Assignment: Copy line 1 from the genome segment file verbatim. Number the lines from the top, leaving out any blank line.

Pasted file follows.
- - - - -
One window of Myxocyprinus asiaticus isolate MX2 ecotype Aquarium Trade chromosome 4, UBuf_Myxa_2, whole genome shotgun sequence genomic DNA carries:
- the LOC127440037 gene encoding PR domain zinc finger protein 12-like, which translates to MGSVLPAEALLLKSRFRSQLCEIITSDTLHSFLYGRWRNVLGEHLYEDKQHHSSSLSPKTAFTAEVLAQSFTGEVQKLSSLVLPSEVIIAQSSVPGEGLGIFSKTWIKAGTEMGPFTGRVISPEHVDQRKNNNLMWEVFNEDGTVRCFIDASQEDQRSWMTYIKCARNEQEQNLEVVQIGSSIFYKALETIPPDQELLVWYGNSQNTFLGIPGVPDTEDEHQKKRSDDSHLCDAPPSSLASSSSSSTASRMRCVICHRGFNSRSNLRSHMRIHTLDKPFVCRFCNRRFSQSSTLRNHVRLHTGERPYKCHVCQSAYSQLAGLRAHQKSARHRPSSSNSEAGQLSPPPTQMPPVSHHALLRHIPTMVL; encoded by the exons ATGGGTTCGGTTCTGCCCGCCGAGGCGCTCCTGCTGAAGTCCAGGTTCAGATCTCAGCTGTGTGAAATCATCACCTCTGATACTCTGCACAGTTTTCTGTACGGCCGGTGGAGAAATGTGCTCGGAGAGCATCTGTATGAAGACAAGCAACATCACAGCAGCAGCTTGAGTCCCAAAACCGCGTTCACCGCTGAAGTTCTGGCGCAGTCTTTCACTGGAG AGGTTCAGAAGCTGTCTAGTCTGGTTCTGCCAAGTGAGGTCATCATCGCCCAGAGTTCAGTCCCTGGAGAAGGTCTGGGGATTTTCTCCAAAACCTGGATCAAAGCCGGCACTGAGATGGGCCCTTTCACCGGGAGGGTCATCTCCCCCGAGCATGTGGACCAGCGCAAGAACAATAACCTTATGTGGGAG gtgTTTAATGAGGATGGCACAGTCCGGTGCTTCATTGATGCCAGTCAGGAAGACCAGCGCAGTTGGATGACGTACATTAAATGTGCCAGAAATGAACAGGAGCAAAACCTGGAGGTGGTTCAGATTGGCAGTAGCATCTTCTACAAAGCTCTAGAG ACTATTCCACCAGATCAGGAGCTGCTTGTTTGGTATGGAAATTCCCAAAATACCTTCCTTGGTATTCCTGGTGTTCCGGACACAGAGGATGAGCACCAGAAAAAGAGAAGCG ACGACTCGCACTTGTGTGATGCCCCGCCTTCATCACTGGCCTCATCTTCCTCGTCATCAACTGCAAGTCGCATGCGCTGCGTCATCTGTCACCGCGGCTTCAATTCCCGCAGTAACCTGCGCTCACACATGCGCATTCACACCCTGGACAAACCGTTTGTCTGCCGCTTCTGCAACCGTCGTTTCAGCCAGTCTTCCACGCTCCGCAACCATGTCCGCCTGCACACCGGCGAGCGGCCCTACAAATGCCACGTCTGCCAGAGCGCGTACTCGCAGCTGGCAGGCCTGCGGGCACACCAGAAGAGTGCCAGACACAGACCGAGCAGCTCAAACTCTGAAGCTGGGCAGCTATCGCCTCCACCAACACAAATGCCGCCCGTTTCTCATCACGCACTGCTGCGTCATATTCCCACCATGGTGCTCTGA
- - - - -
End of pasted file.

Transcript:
One window of Myxocyprinus asiaticus isolate MX2 ecotype Aquarium Trade chromosome 4, UBuf_Myxa_2, whole genome shotgun sequence genomic DNA carries: